The Year Of Conflict And Divesity. Thai Cinema In 2006

Over the last few years, Thai cinema has become an unpredictable and risky business. Several newcomers moved in, poured funds into the industry, and disappeared when they made losses. Film companies like Film Bangkok (Tears Of The Black Tiger, Bangkok Dangerous), CM Pictures, or Matching Motion Pictures (Zee Oui: The Maneater) are some of those which bailed out. It’s impossible to tell which films will succeed at the box office and which will fail. Many movies were cleverly marketed, but failed dismally. But several low-quality films became surprise hits. For example, no one could have predicted that the slapstick Noodle Boxer would gain positive critical reviews and then take more than Euro 2.04 million. It was the number two in the 2006 top ten box-office chart. It was just another surprise in a year beset with external problems for the film industry - political turmoil, economic recession and the flood. In the first quarter of the year, the industry had bounced back to attract filmgoers into the cinema. But people then started to follow politics rather than entertainment, joining the anti-Thaksin rallies. In September, the upheavals reached boiling point with the military coup. The new army-led government, which was seen as a white horse to eradicate the corrupt premier Thaksin, unfortunately encountered immediate problems. A big flood covered several areas of the country, there were bombings in the south of Thailand, and irritating actions by the former premiere-in-exile Thaksin. On New Year’s Eve, the situation worsened with several explosions in the inner areas of Bangkok. Nevertheless, Thai cinema was still able to claim a moderate success. In 2006, a total of 42 films (compared to 38 in 2005) were released. They took approximately Euro 22.9 million (34.9%) out of the overall annual takings of Euro 65.6 million (only the first run in Bangkok and Chiangmai Provinces are counted). The highest-grossing picture of the year was unexpectedly the animation Khan Kluay, which accounted for about Euro 2.16 million. Khan Kluay was only the second animation feature in 100-plus years of Thai cinema. Khan Kluay responded to the nationalistic sentiments that had spread through the country. The story revolved around the life of an elephant who becomes the war chariot of 16th-century King Naresuan the Great. In fact, there were several patriotic films released to respond to public sentiment. Only Khan Kluay was a hit. It reached out to all generations across the country. And perhaps the film was like a prequel to the biggest film of the decade, Legend Of King Naresuan, which has been in production since 2004. Aside from Khan Kluay, genre productions still dominated. Horror might still be a favourite for Thais, but it was getting over-exposed. Out of 42 releases in 2006, there were only 10 horror pictures. Many of them did not do that well, except Dorm, about a friendship between two boys in different worlds. Even internationally-renowned director Wisit Sasanatieng (Tears Of The Black Tiger, Citizen Dog) was asked to direct one horror - The Unseeable - to help his producers, Five Star Productions, as his earlier films didn’t make any profit. Sasanatieng’s meticulous working style shone while detailing the life of a pregnant girl in search of her husband in a mysterious house in 1934. It ended with a moderate takings of Euro 420,000 - Sasanatieng’s highest box office result. The real champions of the year were the comedian-directors who made locally-oriented slapstick films. Following the footsteps of The Holy Man, a 2005 surprise slapstick hit, all major studios tried to hit with at least one slapstick. All of 2006’s big hits were from that genre. RS Film saw Noodle Boxer sweep Euro 2.04 million and end up the second highest grossing film. The biggest studio, Sahamongkol Film, co-produced Nong Teng with Work Point Entertainment, a well-known television program producer. Nong Teng merely transformed a TV variety show to the big screen. It starred some famous TV hosts, and took more than Euro 1.77 million. Even the reputable studio GTH invested in a slapstick with See How They Run, which took Euro 1.27 million. These kind of movies are always welcomed by local viewers. The stars are well-known and the films can reach audiences across the country, especially in the rural areas. Today, Thai stars are comedians rather than glamorous-looking movie stars as in the past. Famous comedians appear everywhere and in all kinds of media. The slapstick comedies aren’t very cinematically satisfying. Anyone can do it as long as they can deliver gags and comic dialogue. Some comedies with more meat included Noo-Hin: The Movie and Metrosexual. Adapted from the decade-spanning popular comic book, Noo-Hin: The Movie looks at the life of a young country girl who always causes disasters. Brimming with top talent - it was produced by well-known director Nonzee Nimibutr, the pioneer of contemporary New Thai Cinema, written by scriptwriter-cum-director Kongdet Jaturatrassamee (Midnight My Love), and directed by young director Khomkrit Treewimol (My Girl, Dear Dakanda) - it unsurprisingly collected more than Euro 1.07 million. Metrosexual by Yongyoot Thongkongtoon (Iron Ladies, M.A.I.D.) meant to explore the problems of an urban gay man uncertain of his sexuality. With its heavyweight casting of four famous television program hosts, it became a surprise hit, taking more than Euro 983,645. Action started to re-emerge last year, after the success of Ong Bak and Tom Yam Goong. The genre has always been popular in Thailand, especially in rural areas. This time, however, it returned with more heavyweight special effects and exaggerated martial arts antics. But local audiences tended to find them too hybrid and most of them were not well received. Dangerous Flowers has women in action. The film tells of four female spies on a mission to rescue a young Japanese girl from a mafia gangster. Though all the major roles were given to the country’s sexy stars - and a famous folk singer - it merely broke even. Even worse was the remake of Mercury Man, an attempt to create a Thai superhero. He is a firefighter who suddenly got powers after accidentally swallowing a mysterious mercury object. This new-version of Mercury Man was strange and largely unoriginal. It borrowed too much from Spider-Man and the White Witch in the Chronicles Of Narnia. The film paid the price by becoming one of the big flops of the year. Another action remake, Dynamite Warriors aka Kon Fai Bin, almost became the disaster of the year, although it has been sold to America’s Magnolia Pictures. Packed with special effects, this new version of Tabunfire was smartly remade with a combination of Thai-style martial arts and Chinese swordplay. Locals found it too weird at first. But helped by the casting of Tony Jaa’s protégé Dan Choopong, his teacher Panna Rittikrai, and famous boxer-turned-actor Samat Payakarun, it finally broke even. With the price paid by Magnolia, Dynamite Warriors has already gained a large profit. More action flicks are set to follow, including Tony Jaa’s directorial debut Ong Bak 2. US-based Weinstein also picked up the remake rights of the high-concept thriller 13-Beloved. This adaptation of the comic 13 tells the life of an underdog on an unlucky day where he is forced to quit his job, his car is repossessed, and his mother tells him to send money back to family. A mysterious call offers him multi-millions. Lead actor Krissada Sukosol was judged best actor of the year by several institutions. 2006 saw a diverse range of films. Romance even made a return. Three romances became hits. Season Changes became the fifth highest grosser of the year, earning more than Euro 1.28 million. Though the film does not contain any stars, this triangular love of pre-university teens won youngster’s hearts. Its director Nithiwat Tharatorn was one of the six directors of My Girl, a sleeper hit in 2003. The stars came out for Loveaholic and The Memory. The latter film had moderate takings, but it ended up playing for a month. The Memory cast all of Thailand’s famous stars: the contemporary pop singer Rattapoom Tohkongsab, TV pop star Paula Taylor, and supporting roles were taken by famous northeast band Pong Salang. Fans of these stars watched the film over and over again and finally The Memory took up Euro 1.08 million. The best films of the year were inevitably genre films. Critics also gave these positive reviews. Season Changes, The Unseeable, Dynamite Warriors, Khan Kluay, Dorm and 13-Beloved were praised. There are very few art-house directors in Thailand, and they have been praised outside the country rather than in it. Pen-Ek Rattanaruang’s Invisible Waves often met some objections from national organizations as “not being local production,” due to its international co-production and crew members. Apichatpong Weerasethakul’s Syndrome And A Century is a globetrotter but has not been released in his home country. There were protests against several films. Lucky Loser had just finished its press show right when the ambassador of Laos in Thailand showed his discontent over the depiction of his country. A soccer comedy, about a Thai coach who coincidentally goes to train the national team of Laos for the World Cup, it ended up with an immediate cancellation of all screenings. The studio GTH re-edited the film, and changed the name to a new nation called Arwee. It was quietly released in October, without any promotion. No surprise that it flopped. The horror Ghost Game also faced similar protests from the Cambodian ambassador because it depicted the action taking place in a museum that resembled the Khmer Rouge’s Tuol Sleng torture center. In late August, another horror called Cadaver was opposed by medical students and doctors. This year, politics are still in crisis and more conflicts can be expected. At the same time, the biggest film of the decade, Legend Of King Naresuan, will be released as a trilogy. A release for Nonzee Nimibutr’s Queen Of Lungkasa is also planned. In spite of everything, 2007 is a year to watch.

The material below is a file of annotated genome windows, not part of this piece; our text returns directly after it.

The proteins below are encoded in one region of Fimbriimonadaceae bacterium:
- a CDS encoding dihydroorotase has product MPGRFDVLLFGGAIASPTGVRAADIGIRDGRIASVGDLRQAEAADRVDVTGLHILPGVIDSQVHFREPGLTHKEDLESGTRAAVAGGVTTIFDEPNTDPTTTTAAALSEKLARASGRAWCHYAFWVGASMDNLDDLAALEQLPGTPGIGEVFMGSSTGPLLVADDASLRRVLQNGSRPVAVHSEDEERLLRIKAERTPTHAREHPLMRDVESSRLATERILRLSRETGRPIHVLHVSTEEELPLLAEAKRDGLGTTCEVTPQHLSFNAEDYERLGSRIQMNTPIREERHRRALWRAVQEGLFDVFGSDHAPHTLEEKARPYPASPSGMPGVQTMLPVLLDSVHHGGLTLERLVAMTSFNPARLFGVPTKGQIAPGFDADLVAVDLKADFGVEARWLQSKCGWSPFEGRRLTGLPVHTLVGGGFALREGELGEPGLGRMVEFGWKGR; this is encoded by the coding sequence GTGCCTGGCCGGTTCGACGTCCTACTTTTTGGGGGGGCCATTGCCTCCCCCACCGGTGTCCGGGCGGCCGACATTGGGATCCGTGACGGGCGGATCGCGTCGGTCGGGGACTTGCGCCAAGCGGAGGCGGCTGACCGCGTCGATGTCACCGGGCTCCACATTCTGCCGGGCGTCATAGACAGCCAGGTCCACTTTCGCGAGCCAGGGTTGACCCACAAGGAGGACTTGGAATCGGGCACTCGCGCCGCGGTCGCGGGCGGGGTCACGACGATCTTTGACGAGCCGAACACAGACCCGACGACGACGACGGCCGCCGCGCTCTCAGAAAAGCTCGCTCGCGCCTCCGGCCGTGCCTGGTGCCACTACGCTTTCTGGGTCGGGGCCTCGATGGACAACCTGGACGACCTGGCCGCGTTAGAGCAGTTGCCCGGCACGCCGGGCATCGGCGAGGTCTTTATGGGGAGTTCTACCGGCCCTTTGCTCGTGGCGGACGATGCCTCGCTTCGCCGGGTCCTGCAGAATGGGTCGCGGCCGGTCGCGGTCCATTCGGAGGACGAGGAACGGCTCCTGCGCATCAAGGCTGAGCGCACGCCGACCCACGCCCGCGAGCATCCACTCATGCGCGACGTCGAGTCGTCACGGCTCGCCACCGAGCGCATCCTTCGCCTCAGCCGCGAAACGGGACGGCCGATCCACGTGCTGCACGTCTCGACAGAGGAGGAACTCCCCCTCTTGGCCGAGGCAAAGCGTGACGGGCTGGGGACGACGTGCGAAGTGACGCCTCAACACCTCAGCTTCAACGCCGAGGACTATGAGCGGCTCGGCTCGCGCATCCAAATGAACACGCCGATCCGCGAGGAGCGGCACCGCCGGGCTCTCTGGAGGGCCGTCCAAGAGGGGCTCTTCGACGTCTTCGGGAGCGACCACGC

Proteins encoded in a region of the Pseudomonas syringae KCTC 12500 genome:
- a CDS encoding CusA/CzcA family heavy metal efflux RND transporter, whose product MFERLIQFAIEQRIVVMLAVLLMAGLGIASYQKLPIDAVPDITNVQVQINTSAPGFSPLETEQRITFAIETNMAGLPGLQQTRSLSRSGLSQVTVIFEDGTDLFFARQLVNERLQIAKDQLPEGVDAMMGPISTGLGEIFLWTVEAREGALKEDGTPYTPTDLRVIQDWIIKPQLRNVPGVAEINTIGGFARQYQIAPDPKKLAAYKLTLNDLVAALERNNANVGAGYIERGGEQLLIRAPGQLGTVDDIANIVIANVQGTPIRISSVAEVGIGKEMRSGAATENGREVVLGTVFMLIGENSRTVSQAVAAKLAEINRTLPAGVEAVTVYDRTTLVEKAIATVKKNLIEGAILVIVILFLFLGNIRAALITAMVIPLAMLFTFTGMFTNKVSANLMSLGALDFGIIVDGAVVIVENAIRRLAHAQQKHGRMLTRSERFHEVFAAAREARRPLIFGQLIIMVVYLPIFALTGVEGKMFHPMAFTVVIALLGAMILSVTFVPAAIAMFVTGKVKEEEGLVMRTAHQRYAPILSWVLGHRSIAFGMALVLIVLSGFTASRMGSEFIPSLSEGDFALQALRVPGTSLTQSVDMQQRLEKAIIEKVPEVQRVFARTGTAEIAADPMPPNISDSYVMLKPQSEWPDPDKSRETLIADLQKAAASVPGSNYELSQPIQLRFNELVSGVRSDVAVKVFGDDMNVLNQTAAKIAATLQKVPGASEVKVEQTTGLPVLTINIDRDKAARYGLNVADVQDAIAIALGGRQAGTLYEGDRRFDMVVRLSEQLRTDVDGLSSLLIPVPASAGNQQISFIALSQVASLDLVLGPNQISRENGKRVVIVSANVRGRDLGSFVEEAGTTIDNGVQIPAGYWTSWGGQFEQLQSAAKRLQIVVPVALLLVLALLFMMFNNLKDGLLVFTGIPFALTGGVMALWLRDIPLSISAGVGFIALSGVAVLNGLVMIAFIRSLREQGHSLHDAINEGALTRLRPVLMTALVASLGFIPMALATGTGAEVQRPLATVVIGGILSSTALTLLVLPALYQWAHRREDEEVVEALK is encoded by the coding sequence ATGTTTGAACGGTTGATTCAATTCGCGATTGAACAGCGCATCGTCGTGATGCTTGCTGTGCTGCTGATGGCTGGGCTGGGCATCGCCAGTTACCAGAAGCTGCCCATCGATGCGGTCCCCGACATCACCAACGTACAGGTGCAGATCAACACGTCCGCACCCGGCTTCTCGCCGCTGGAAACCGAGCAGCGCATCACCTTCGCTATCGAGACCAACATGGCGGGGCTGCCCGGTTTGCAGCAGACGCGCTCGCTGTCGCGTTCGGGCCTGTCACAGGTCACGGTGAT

Anchalee Chaiworaporn